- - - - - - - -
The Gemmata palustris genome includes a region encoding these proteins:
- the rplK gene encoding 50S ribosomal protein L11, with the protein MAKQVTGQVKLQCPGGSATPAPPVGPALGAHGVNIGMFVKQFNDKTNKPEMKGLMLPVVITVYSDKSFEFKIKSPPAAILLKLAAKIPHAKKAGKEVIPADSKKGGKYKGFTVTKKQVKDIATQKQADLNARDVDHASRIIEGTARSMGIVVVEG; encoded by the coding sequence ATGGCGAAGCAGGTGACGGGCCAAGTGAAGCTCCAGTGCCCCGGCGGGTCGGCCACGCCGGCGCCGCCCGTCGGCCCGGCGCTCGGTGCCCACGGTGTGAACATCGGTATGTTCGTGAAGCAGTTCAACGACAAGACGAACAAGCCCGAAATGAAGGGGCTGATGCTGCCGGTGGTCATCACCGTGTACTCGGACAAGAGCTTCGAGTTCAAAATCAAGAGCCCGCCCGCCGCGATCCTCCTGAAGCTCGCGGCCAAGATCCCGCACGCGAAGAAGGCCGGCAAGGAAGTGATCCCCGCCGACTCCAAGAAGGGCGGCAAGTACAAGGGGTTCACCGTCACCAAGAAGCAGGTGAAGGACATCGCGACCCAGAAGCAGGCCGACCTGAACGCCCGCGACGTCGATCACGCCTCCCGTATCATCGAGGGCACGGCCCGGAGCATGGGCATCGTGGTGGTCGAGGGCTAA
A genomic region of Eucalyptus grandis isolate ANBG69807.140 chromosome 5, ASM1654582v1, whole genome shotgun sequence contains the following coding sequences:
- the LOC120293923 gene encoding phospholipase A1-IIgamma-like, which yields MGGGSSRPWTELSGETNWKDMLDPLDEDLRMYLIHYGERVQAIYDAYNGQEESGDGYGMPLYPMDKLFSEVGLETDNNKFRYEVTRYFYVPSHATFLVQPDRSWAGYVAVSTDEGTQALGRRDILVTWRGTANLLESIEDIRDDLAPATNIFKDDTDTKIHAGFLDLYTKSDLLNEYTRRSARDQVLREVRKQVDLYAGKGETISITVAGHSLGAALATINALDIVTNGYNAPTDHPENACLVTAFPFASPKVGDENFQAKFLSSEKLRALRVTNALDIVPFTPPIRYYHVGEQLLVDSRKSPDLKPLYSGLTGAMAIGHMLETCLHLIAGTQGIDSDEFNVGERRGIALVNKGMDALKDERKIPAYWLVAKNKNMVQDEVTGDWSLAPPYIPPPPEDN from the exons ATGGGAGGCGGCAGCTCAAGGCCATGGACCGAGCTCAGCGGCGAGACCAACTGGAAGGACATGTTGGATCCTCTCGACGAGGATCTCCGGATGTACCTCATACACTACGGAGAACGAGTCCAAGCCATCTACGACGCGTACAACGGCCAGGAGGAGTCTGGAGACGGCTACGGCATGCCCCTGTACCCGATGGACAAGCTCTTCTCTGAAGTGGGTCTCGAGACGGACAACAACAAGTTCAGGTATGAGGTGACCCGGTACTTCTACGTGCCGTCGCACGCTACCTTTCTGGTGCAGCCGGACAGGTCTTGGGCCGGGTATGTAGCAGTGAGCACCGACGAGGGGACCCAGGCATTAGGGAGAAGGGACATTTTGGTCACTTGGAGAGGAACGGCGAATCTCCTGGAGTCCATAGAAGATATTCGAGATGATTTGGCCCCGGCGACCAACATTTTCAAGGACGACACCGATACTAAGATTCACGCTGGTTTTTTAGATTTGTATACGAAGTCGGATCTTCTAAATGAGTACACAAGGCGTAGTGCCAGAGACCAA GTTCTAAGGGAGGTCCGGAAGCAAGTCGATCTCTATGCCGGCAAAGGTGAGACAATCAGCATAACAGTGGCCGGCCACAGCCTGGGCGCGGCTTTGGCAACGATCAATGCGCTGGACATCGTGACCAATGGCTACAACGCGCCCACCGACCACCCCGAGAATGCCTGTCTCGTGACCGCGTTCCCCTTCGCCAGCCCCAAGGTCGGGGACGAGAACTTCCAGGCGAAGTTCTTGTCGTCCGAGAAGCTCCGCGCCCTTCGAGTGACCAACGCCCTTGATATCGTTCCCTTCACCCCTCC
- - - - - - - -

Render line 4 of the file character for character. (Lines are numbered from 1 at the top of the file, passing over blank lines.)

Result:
- the LOC120293923 gene encoding phospholipase A1-IIgamma-like, which yields MGGGSSRPWTELSGETNWKDMLDPLDEDLRMYLIHYGERVQAIYDAYNGQEESGDGYGMPLYPMDKLFSEVGLETDNNKFRYEVTRYFYVPSHATFLVQPDRSWAGYVAVSTDEGTQALGRRDILVTWRGTANLLESIEDIRDDLAPATNIFKDDTDTKIHAGFLDLYTKSDLLNEYTRRSARDQVLREVRKQVDLYAGKGETISITVAGHSLGAALATINALDIVTNGYNAPTDHPENACLVTAFPFASPKVGDENFQAKFLSSEKLRALRVTNALDIVPFTPPIRYYHVGEQLLVDSRKSPDLKPLYSGLTGAMAIGHMLETCLHLIAGTQGIDSDEFNVGERRGIALVNKGMDALKDERKIPAYWLVAKNKNMVQDEVTGDWSLAPPYIPPPPEDN from the exons ATGGGAGGCGGCAGCTCAAGGCCATGGACCGAGCTCAGCGGCGAGACCAACTGGAAGGACATGTTGGATCCTCTCGACGAGGATCTCCGGATGTACCTCATACACTACGGAGAACGAGTCCAAGCCATCTACGACGCGTACAACGGCCAGGAGGAGTCTGGAGACGGCTACGGCATGCCCCTGTACCCGATGGACAAGCTCTTCTCTGAAGTGGGTCTCGAGACGGACAACAACAAGTTCAGGTATGAGGTGACCCGGTACTTCTACGTGCCGTCGCACGCTACCTTTCTGGTGCAGCCGGACAGGTCTTGGGCCGGGTATGTAGCAGTGAGCACCGACGAGGGGACCCAGGCATTAGGGAGAAGGGACATTTTGGTCACTTGGAGAGGAACGGCGAATCTCCTGGAGTCCATAGAAGATATTCGAGATGATTTGGCCCCGGCGACCAACATTTTCAAGGACGACACCGATACTAAGATTCACGCTGGTTTTTTAGATTTGTATACGAAGTCGGATCTTCTAAATGAGTACACAAGGCGTAGTGCCAGAGACCAA GTTCTAAGGGAGGTCCGGAAGCAAGTCGATCTCTATGCCGGCAAAGGTGAGACAATCAGCATAACAGTGGCCGGCCACAGCCTGGGCGCGGCTTTGGCAACGATCAATGCGCTGGACATCGTGACCAATGGCTACAACGCGCCCACCGACCACCCCGAGAATGCCTGTCTCGTGACCGCGTTCCCCTTCGCCAGCCCCAAGGTCGGGGACGAGAACTTCCAGGCGAAGTTCTTGTCGTCCGAGAAGCTCCGCGCCCTTCGAGTGACCAACGCCCTTGATATCGTTCCCTTCACCCCTCC